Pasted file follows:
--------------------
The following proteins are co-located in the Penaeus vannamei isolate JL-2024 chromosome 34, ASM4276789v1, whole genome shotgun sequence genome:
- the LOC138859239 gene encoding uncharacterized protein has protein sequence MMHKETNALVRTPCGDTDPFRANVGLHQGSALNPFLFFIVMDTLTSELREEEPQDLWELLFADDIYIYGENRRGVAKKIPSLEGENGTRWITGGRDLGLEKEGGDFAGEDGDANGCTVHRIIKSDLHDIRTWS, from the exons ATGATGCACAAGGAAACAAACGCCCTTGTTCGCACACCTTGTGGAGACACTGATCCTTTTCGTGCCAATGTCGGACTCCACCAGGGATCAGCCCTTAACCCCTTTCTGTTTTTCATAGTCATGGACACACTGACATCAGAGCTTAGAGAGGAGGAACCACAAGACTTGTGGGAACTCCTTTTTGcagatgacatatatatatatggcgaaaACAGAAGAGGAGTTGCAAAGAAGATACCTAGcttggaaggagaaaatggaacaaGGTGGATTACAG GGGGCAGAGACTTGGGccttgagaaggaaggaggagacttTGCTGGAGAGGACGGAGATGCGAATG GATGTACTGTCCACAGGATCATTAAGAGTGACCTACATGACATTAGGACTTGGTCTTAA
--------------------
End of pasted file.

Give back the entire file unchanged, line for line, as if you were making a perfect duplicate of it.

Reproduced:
The following proteins are co-located in the Penaeus vannamei isolate JL-2024 chromosome 34, ASM4276789v1, whole genome shotgun sequence genome:
- the LOC138859239 gene encoding uncharacterized protein has protein sequence MMHKETNALVRTPCGDTDPFRANVGLHQGSALNPFLFFIVMDTLTSELREEEPQDLWELLFADDIYIYGENRRGVAKKIPSLEGENGTRWITGGRDLGLEKEGGDFAGEDGDANGCTVHRIIKSDLHDIRTWS, from the exons ATGATGCACAAGGAAACAAACGCCCTTGTTCGCACACCTTGTGGAGACACTGATCCTTTTCGTGCCAATGTCGGACTCCACCAGGGATCAGCCCTTAACCCCTTTCTGTTTTTCATAGTCATGGACACACTGACATCAGAGCTTAGAGAGGAGGAACCACAAGACTTGTGGGAACTCCTTTTTGcagatgacatatatatatatggcgaaaACAGAAGAGGAGTTGCAAAGAAGATACCTAGcttggaaggagaaaatggaacaaGGTGGATTACAG GGGGCAGAGACTTGGGccttgagaaggaaggaggagacttTGCTGGAGAGGACGGAGATGCGAATG GATGTACTGTCCACAGGATCATTAAGAGTGACCTACATGACATTAGGACTTGGTCTTAA